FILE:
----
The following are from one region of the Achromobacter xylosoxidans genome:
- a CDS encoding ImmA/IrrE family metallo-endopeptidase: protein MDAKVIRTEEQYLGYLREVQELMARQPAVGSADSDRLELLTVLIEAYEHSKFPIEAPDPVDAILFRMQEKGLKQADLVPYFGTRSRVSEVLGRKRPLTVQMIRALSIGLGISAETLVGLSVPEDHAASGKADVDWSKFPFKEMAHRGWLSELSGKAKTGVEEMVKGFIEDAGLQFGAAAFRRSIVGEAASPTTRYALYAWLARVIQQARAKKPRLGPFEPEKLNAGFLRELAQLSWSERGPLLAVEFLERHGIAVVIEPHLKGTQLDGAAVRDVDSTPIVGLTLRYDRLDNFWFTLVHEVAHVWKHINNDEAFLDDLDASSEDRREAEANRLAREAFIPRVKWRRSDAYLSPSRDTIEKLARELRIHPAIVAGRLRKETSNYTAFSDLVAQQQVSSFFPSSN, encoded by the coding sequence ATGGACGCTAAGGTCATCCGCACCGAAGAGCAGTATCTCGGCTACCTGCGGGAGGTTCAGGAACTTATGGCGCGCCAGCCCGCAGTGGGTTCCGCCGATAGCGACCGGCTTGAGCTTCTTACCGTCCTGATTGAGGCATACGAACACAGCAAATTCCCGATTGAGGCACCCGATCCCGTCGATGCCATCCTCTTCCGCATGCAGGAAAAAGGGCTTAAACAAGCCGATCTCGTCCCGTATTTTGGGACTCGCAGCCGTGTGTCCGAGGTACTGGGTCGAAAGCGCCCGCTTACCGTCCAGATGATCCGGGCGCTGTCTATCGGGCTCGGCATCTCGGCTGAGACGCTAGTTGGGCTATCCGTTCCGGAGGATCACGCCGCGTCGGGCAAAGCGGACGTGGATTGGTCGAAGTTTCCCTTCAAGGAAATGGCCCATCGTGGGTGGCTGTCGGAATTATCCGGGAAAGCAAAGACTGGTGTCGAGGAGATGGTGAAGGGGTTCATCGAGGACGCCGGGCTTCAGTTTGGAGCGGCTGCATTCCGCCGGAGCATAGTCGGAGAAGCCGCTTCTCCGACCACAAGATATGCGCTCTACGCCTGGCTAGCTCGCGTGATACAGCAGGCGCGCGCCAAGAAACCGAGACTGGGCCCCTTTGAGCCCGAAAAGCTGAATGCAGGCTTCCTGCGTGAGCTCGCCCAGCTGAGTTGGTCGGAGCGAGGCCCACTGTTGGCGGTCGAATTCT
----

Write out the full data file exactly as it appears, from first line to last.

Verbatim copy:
The following are from one region of the Achromobacter xylosoxidans genome:
- a CDS encoding ImmA/IrrE family metallo-endopeptidase: protein MDAKVIRTEEQYLGYLREVQELMARQPAVGSADSDRLELLTVLIEAYEHSKFPIEAPDPVDAILFRMQEKGLKQADLVPYFGTRSRVSEVLGRKRPLTVQMIRALSIGLGISAETLVGLSVPEDHAASGKADVDWSKFPFKEMAHRGWLSELSGKAKTGVEEMVKGFIEDAGLQFGAAAFRRSIVGEAASPTTRYALYAWLARVIQQARAKKPRLGPFEPEKLNAGFLRELAQLSWSERGPLLAVEFLERHGIAVVIEPHLKGTQLDGAAVRDVDSTPIVGLTLRYDRLDNFWFTLVHEVAHVWKHINNDEAFLDDLDASSEDRREAEANRLAREAFIPRVKWRRSDAYLSPSRDTIEKLARELRIHPAIVAGRLRKETSNYTAFSDLVAQQQVSSFFPSSN, encoded by the coding sequence ATGGACGCTAAGGTCATCCGCACCGAAGAGCAGTATCTCGGCTACCTGCGGGAGGTTCAGGAACTTATGGCGCGCCAGCCCGCAGTGGGTTCCGCCGATAGCGACCGGCTTGAGCTTCTTACCGTCCTGATTGAGGCATACGAACACAGCAAATTCCCGATTGAGGCACCCGATCCCGTCGATGCCATCCTCTTCCGCATGCAGGAAAAAGGGCTTAAACAAGCCGATCTCGTCCCGTATTTTGGGACTCGCAGCCGTGTGTCCGAGGTACTGGGTCGAAAGCGCCCGCTTACCGTCCAGATGATCCGGGCGCTGTCTATCGGGCTCGGCATCTCGGCTGAGACGCTAGTTGGGCTATCCGTTCCGGAGGATCACGCCGCGTCGGGCAAAGCGGACGTGGATTGGTCGAAGTTTCCCTTCAAGGAAATGGCCCATCGTGGGTGGCTGTCGGAATTATCCGGGAAAGCAAAGACTGGTGTCGAGGAGATGGTGAAGGGGTTCATCGAGGACGCCGGGCTTCAGTTTGGAGCGGCTGCATTCCGCCGGAGCATAGTCGGAGAAGCCGCTTCTCCGACCACAAGATATGCGCTCTACGCCTGGCTAGCTCGCGTGATACAGCAGGCGCGCGCCAAGAAACCGAGACTGGGCCCCTTTGAGCCCGAAAAGCTGAATGCAGGCTTCCTGCGTGAGCTCGCCCAGCTGAGTTGGTCGGAGCGAGGCCCACTGTTGGCGGTCGAATTCT